Ask almost any professional writer who has covered the tech industry during the years from the 1990s dot-com boom to the Facebook-buying-drones-era what their most difficult assignment has been, and they’ll almost universally identify one of the most iconic companies in American history: Apple.
In the years following the second coming of Steve Jobs, which saw Apple ascend to heights the tech industry had never before seen, Apple’s public relations effort was viewed with equal parts awe, disdain, and outright hatred. It was led by Katie Cotton, an executive who was as much an extension of Jobs’ brain as famed designer Jony Ive.
Apple confirmed earlier this week that Cotton is retiring. The last time I saw Cotton, she was hurtling toward me with an outstretched arm, successfully trying to ruin a photo (from an iPhone, no less) of CEO Tim Cook chatting with former Microsoft executive Steve Sinofsky on the sidelines of last year’s D11 conference. She leaves behind a PR department that has shaped the direction of tech PR in general, for better or worse.
Yet Apple’s notorious strategy of ignoring almost all media requests and inquiries — unless it considered you an ally or had no choice but to deal with you — was more than just the public extension of the culture of secrecy Jobs enforced. It was a response to huge demand for its products coupled with the willingness to exploit an obvious weakness in tech media business models.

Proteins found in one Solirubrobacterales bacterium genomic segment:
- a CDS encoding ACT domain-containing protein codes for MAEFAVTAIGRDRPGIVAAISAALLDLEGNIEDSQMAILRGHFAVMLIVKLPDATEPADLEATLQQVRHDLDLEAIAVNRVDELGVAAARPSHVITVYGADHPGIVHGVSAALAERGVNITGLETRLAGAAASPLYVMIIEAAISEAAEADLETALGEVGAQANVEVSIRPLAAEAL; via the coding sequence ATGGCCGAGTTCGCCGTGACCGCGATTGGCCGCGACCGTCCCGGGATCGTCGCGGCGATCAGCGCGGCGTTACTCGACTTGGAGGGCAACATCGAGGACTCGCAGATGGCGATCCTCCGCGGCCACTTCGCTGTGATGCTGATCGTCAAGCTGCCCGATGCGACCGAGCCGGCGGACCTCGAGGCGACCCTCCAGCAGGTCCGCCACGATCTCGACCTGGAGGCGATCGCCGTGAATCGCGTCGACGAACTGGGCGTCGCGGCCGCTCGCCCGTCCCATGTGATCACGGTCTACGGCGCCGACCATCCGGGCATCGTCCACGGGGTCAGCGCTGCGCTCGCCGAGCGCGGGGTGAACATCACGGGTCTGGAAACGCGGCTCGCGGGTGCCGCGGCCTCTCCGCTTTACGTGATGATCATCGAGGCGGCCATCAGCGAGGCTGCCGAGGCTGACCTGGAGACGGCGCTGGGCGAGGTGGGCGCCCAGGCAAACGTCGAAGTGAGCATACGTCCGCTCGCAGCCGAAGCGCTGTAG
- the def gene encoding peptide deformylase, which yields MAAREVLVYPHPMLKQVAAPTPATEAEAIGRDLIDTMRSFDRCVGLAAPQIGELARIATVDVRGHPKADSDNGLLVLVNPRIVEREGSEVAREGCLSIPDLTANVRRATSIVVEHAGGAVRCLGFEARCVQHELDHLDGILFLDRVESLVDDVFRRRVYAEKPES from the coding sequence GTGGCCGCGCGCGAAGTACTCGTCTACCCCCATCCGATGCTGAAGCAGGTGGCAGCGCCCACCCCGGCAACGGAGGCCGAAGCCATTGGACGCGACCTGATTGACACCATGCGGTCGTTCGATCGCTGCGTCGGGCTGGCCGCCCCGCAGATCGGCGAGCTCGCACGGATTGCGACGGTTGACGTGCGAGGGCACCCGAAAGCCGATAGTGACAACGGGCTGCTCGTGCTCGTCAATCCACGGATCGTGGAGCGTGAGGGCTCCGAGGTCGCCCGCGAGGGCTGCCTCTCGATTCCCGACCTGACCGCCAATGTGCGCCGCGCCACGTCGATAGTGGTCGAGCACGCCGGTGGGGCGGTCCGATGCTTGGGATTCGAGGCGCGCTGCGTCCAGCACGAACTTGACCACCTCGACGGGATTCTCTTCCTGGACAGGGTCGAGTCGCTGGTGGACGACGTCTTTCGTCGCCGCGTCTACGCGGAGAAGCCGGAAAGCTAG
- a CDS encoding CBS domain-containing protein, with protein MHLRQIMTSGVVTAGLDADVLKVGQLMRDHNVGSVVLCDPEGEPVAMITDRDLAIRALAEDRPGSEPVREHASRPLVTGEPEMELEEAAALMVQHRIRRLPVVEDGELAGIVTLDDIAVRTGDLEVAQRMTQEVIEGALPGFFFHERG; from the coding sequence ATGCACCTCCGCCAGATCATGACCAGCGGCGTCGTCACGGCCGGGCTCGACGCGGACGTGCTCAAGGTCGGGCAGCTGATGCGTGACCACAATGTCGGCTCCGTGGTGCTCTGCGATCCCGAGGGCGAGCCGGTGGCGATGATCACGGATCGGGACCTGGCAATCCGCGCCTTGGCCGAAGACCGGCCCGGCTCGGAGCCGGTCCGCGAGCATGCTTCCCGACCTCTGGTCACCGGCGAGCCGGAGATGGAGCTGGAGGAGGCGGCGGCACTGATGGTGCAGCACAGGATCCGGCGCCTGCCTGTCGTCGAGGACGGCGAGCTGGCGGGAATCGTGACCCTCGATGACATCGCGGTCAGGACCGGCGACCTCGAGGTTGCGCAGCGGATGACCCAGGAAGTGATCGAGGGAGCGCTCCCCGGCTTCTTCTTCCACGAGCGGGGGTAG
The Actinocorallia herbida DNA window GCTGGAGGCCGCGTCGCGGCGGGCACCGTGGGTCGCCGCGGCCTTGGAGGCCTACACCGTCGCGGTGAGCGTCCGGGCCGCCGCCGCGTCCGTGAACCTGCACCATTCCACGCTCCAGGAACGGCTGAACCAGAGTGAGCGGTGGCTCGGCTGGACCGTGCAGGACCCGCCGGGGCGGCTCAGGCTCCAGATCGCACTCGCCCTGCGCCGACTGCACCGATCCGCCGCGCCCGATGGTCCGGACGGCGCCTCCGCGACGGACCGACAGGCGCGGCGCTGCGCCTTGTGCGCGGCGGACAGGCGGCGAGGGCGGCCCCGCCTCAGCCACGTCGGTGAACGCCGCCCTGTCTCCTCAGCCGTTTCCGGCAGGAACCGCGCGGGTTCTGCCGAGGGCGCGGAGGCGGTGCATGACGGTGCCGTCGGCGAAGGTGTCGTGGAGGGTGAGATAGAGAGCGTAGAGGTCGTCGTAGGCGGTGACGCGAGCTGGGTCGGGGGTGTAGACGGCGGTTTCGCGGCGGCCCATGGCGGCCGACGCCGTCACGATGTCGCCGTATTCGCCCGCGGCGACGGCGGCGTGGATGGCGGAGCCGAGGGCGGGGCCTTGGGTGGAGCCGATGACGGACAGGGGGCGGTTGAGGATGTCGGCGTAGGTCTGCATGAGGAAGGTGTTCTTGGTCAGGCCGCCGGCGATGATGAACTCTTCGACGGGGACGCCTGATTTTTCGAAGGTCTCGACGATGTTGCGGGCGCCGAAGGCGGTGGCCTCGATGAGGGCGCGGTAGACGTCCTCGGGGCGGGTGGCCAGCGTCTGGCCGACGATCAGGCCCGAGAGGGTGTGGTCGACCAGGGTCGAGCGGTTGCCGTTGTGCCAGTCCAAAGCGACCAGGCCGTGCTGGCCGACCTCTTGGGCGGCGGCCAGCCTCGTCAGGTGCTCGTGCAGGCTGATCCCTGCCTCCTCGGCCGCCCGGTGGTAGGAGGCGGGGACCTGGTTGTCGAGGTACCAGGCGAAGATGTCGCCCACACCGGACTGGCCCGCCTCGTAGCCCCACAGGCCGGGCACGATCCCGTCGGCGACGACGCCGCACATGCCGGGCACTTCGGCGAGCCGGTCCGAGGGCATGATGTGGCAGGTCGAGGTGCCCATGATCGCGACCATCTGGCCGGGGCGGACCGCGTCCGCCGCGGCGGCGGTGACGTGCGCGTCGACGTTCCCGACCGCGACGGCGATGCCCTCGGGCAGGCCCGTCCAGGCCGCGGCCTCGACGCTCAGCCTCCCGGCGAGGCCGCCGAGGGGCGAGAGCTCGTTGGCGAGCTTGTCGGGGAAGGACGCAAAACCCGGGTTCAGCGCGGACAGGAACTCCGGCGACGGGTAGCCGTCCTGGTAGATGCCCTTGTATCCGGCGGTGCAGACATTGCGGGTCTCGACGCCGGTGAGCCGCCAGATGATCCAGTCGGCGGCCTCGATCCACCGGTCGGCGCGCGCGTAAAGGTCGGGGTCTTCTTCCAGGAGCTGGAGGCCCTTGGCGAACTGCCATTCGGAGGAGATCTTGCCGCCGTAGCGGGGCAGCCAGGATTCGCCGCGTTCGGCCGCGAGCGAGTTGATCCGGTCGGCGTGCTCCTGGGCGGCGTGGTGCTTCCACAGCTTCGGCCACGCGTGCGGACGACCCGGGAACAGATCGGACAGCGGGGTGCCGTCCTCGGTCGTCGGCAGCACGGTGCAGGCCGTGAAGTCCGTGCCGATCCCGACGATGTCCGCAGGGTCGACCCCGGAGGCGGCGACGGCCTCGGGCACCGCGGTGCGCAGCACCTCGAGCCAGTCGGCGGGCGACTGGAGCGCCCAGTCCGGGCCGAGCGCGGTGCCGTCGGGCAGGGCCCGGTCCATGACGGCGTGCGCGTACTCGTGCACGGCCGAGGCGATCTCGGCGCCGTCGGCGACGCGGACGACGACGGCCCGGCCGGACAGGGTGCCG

Trade mags to blogs
The Wintel-driven tech industry of the late 1990s and early 2000s, which was the primary story in tech media during those years, was much more accepting of media coverage than Apple, even when Apple was struggling. This was an era in which the tech industry was much smaller and more business-oriented than it is today. Microsoft, Intel, and its PC partners needed the fledgling tech media to spread its message and it needed a place to advertise its products before IT managers: Intel even invested in one of the earliest versions of CNET Networks, a company that later gainfully employed me from 2006 to 2011, and where I covered Apple as a single beat from early 2007 to 2009.
A product of that earlier era, Hubspot’s Dan Lyons — who at one point somehow thought he could parlay a hilarious blog skewering one of the most revered technology executives in history into a serious job covering that very same company with top-level access — highlighted several of the changing tactics Thursday that were used by Apple during its ascent, before going off the rails with a bizarre theory about masochistic journalists.
But he did touch on something notable about the Pax Apple era of the tech industry. It is no secret that during the years from, say, 2005 (the seminal event was probably the dramatic upstaging of the Moto Rokr by the iPod nano) through the launch of the iPad, no single topic in the tech publishing generated web traffic quite like Apple, just as the web was becoming the dominant medium for tech publishing.
Around the same time, a brand new class of tech media blogs was growing quickly, groups that were less interested in traditional notions of journalism and more interested in telling readers exactly what they thought about technology. This meant there was an explosion in tech content just as it was becoming clear how much consumers wanted Apple’s products, and somehow, demand outpaced supply.
Apple rumors, no matter how silly, got clicks. Apple announcements, no matter how incremental, got clicks. Anti-Apple screeds, no matter how righteous the rant or obvious the troll, got clicks.